A recent power cut proved that I’m as much of an energy addict as my son is – an alarming reality, given the current crisis. Our previously escalating energy bills have spiked by up to 50 per cent as of April, with the average household having to be prepared to spend £3,000.
Yet the experience of no power was also motivating. I’ve got into bad habits – heating rooms that we’re not using, leaving devices on charge indefinitely and forgetting to turn off lights; from now on, I want to be less wasteful. Josh Jackman, from the energy comparison website theecoexperts.co.uk, confirms that small changes in behavior and a few cheap investments can save hundreds of pounds in energy bills every year. “It’s a myth that you have to spend a fortune replacing old appliances and building a new roof to make a difference,” he says. “We need to stop being stuck in our ways and start adopting money-saving habits. By turning down your thermostat by just one degree, you’ll save £80 a year.”
First up, he suggests installing a smart meter and asking your energy provider for an energy audit – these won’t reduce your costs, but they will show you where you can cut down your usage. Also, look into any government schemes that might help you make your home more energy efficient. From April, the Boiler Upgrade Scheme will provide grants for homeowners to replace their boiler with a heat pump or a biomass boiler, while ECO4 is the final part of an ongoing government scheme to support low-income households to create more energy efficient homes, offering free electric storage heaters and grants for insulation. There are also boiler upgrade schemes and incentives for generating renewable energy (for more information, see simpleenergyadvice.org.uk/grants).
Then it’s a question of chipping away at your bill, Jackman says, by making energy-saving decisions in every room of the house. “It all adds up – and the great thing is that by being energy efficient, you’re also being greener,” he says. According to Tashema Jackson, consumer champion at energyhelpline.com, these changes don’t have an impact on your quality of life, although you might want to put on an extra layer. “Wearing a thicker jumper is one of the best ways to save money,” she says, not least because you can turn down the thermostat by two or three degrees instead of just one.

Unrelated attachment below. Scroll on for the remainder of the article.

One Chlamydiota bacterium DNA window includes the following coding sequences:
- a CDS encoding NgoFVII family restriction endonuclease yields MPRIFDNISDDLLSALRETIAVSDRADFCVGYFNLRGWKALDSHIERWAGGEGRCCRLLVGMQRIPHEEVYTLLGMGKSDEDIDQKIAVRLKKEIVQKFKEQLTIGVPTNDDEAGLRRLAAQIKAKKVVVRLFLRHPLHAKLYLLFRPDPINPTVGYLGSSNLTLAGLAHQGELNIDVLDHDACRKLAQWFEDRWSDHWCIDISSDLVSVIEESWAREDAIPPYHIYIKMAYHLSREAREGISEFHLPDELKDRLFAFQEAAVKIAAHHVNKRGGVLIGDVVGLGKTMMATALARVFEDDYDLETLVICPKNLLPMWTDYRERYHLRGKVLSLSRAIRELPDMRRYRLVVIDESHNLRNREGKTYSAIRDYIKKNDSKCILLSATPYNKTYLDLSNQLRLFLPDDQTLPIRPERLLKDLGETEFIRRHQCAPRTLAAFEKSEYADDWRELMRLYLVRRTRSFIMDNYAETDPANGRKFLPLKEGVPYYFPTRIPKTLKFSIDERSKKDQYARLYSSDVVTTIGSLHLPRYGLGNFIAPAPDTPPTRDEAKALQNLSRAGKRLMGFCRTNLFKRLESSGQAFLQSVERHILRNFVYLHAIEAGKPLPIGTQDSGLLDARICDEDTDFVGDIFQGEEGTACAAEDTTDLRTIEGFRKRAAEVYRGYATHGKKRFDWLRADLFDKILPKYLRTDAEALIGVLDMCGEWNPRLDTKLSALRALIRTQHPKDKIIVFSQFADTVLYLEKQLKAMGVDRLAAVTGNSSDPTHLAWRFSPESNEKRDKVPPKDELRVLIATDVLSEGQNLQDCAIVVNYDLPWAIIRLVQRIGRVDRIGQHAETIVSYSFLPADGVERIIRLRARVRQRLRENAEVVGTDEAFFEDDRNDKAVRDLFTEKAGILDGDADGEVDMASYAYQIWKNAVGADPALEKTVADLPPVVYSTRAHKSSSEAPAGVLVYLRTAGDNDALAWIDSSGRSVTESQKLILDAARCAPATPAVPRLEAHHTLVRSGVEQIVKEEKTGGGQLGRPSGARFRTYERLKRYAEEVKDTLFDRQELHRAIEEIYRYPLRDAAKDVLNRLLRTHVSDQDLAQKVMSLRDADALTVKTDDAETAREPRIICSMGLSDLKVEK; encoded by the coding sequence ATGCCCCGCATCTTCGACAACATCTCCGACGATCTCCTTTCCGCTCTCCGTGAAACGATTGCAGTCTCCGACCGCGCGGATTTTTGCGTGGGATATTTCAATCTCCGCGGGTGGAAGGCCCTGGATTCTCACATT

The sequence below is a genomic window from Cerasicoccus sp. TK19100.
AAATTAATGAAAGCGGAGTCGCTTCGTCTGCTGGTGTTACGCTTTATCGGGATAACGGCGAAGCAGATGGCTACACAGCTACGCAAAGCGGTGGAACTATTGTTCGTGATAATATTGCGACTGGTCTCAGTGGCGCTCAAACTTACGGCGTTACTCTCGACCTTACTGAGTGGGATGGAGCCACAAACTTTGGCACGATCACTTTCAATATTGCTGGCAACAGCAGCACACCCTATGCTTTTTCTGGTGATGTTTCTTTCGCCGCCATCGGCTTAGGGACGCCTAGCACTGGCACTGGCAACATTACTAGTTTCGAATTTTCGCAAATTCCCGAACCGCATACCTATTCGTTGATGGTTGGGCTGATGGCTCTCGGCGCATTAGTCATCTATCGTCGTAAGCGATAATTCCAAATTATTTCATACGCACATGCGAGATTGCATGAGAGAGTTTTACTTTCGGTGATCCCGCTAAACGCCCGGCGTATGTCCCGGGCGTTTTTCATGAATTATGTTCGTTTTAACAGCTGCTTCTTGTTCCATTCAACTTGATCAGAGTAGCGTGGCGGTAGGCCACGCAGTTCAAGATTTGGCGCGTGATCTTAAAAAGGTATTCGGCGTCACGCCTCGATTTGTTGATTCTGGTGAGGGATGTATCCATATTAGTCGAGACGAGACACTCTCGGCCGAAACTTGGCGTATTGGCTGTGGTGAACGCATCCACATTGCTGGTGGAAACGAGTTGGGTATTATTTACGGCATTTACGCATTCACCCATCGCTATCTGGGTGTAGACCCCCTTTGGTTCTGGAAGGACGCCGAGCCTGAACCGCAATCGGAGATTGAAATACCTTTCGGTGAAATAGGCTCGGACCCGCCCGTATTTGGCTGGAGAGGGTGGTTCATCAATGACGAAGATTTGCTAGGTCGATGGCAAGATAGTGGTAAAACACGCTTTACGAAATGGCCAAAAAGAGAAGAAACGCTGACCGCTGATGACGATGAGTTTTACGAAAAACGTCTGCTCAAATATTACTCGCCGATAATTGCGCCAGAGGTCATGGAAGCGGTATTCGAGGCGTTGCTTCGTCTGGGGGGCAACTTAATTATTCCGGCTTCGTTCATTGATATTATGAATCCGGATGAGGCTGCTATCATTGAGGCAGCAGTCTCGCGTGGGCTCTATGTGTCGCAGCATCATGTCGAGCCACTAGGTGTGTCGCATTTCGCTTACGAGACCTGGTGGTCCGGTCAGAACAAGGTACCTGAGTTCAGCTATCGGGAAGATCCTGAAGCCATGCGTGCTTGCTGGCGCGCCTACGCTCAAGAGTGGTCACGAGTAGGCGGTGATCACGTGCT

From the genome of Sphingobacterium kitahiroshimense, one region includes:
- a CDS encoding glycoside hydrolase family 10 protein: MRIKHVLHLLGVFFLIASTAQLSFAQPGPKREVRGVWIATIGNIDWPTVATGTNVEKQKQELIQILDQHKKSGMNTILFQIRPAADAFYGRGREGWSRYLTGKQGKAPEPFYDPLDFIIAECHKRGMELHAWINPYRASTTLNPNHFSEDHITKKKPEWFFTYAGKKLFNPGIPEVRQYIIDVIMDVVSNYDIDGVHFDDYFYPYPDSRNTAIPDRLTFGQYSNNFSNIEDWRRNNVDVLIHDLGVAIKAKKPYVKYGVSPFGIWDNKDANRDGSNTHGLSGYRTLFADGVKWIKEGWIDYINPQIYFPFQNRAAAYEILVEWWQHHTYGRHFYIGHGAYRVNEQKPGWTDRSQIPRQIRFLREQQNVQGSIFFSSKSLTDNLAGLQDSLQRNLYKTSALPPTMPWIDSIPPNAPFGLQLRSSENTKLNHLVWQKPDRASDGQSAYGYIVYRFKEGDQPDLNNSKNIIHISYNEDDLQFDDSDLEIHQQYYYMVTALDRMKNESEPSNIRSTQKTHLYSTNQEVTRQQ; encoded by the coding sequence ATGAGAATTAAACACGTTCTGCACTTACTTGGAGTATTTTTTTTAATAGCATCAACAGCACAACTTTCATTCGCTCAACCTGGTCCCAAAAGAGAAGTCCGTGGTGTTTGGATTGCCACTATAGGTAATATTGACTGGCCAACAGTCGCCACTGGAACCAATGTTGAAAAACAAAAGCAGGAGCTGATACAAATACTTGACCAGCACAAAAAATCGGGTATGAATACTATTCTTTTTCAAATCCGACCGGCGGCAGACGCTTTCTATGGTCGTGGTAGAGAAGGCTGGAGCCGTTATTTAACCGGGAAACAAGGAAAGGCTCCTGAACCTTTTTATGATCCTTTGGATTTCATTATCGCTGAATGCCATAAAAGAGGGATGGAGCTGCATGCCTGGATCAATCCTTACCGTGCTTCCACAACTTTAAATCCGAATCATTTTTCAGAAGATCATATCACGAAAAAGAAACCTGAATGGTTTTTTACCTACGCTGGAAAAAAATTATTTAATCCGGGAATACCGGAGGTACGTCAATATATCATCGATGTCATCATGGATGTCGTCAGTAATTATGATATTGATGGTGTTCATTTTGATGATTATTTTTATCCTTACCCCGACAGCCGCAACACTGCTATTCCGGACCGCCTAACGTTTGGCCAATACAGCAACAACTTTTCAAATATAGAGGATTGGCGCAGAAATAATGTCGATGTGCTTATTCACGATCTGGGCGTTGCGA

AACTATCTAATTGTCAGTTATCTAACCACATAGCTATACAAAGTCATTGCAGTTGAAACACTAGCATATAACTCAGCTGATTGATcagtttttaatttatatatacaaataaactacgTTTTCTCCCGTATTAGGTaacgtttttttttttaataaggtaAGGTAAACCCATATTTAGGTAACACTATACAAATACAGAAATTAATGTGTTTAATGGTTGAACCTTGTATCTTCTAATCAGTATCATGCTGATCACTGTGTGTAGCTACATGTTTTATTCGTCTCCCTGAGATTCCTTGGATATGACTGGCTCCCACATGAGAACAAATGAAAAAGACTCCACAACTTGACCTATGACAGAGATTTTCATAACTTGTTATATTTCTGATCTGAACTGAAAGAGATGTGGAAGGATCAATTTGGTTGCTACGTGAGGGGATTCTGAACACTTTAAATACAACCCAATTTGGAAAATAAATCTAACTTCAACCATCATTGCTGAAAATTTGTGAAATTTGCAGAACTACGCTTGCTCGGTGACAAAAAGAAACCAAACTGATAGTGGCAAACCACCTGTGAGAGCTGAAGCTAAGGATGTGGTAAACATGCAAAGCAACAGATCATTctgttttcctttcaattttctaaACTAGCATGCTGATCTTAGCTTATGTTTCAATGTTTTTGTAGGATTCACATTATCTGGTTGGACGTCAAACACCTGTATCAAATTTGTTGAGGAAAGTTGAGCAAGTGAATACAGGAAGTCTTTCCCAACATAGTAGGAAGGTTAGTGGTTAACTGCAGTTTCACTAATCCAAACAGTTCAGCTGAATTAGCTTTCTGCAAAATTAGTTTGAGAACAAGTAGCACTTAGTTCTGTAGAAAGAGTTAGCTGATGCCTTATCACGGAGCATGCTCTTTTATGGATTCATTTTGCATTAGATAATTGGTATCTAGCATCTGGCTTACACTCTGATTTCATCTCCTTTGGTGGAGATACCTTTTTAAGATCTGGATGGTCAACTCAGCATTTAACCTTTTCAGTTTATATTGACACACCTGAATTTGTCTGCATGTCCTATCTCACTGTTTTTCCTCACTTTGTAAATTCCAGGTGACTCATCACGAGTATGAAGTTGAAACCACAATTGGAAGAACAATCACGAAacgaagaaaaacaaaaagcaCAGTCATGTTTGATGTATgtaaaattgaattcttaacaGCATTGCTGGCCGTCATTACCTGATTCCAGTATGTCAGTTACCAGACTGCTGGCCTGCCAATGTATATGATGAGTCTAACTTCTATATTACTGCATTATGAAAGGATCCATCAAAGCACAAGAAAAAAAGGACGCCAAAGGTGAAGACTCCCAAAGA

How to keep costs down with energy bills prices having gone up
- Use the microwave to cook jacket potatoes twice a week ⇒ Save £34
- Opt for the dishwasher rather than wash up ⇒ Save £160
- £64 Place smaller pots on smaller burners ⇒ Save £64
The less time we spend cooking, the cheaper our energy bills will be, according to Jackman. This means using the microwave to cook jacket potatoes and reheat stews and bolognese. When we do use the oven, we must rid it of all extraneous baking trays and shelves, which waste energy, and we should look to use ceramic pots and glass baking dishes, which best retain the heat. “And never preheat the oven – it’s an energy drain,” Jackman warns. “Put the food straight in and then add a couple of extra minutes to your cooking time, instead.”
On the hob, use lids on your pans to speed up cooking, he continues, and be strategic about what size pan you use. “Place a small pot on a small burner and a large pot on a large burner to avoid excess heat escaping,” Jackman reminds. “A 15cm pan on a 20cm burner could waste as much as 25 per cent of the cooking energy.” Gas burners are still cheaper than electric, although electric hobs are more efficient, he continues.
Happily for our nation of tea drinkers, boiling a kettle doesn’t add much to your energy bill: £2.56 a year for one cup of tea a day, according to uswitch.com, which might deter you from investing in a boiling water tap just yet. And by not overfilling the kettle and using just what you need, this figure will be even lower.
Defrosting your freezer every now and again will give you much more of a cost saving (£150 per year) and, contrary to popular belief, there’s nothing wrong with keeping your fridge full. “Cold food helps to keep the fridge cooler,” Jackman explains.
You should also give up on washing up and just use the dishwasher instead, he says, as you waste more water washing things by hand.
- Invest in a power strip ⇒ Save £100
- Install a chimney balloon ⇒ Save £17
- Don’t block radiators with furniture ⇒ Save £300
Phantom energy is a big problem in the living room: studies by the Lawrence Berkeley National Laboratory suggest that the average home contains 40 appliances that are constantly sucking power in standby mode, including televisions, sound systems and gaming consoles. By plugging these into a smart power strip (£26.99; box.co.uk), you can set them to turn off at night, saving you up to £100 a year on your bill. Turning down the brightness on your television will also reduce your energy consumption, Jackman adds.
The design of your living room will also affect your bills: put down rugs to keep in heat, hang heavy curtains at windows to prevent drafts and don’t block radiators with furniture, Jackman warns. “Move your sofa out of the way of radiators to allow heat to circulate,” he says. “If you position your furniture towards the center of the room, rather than on external walls, you’ll need less heating.”
If your living room has a fireplace, installing a Chimney Sheep, a thick layer of felt that can be inserted up the chimney when the fireplace isn’t in use, or a chimney balloon, can save £17 per year on wasted energy, according to the Energy Savings Trust. You might want to use your fire, though; if you live in an area where wood-burning stoves are permitted, burning logs can save you up to £400 per year on energy bills.
- Swap your desktop computer for a laptop ⇒ Save £230
- Go paperless rather than print out ⇒ Save £15
- Use a portable heater rather than cranking up the heating ⇒ Save £30
By using a laptop rather than a desktop computer you will cut energy consumption by 75 per cent. Power strips (see previous page) are another way to save, as they automatically disconnect devices overnight. And activate sleep mode on your computer, adds Jackman: it will use the same amount of power whether you’re in front of it or no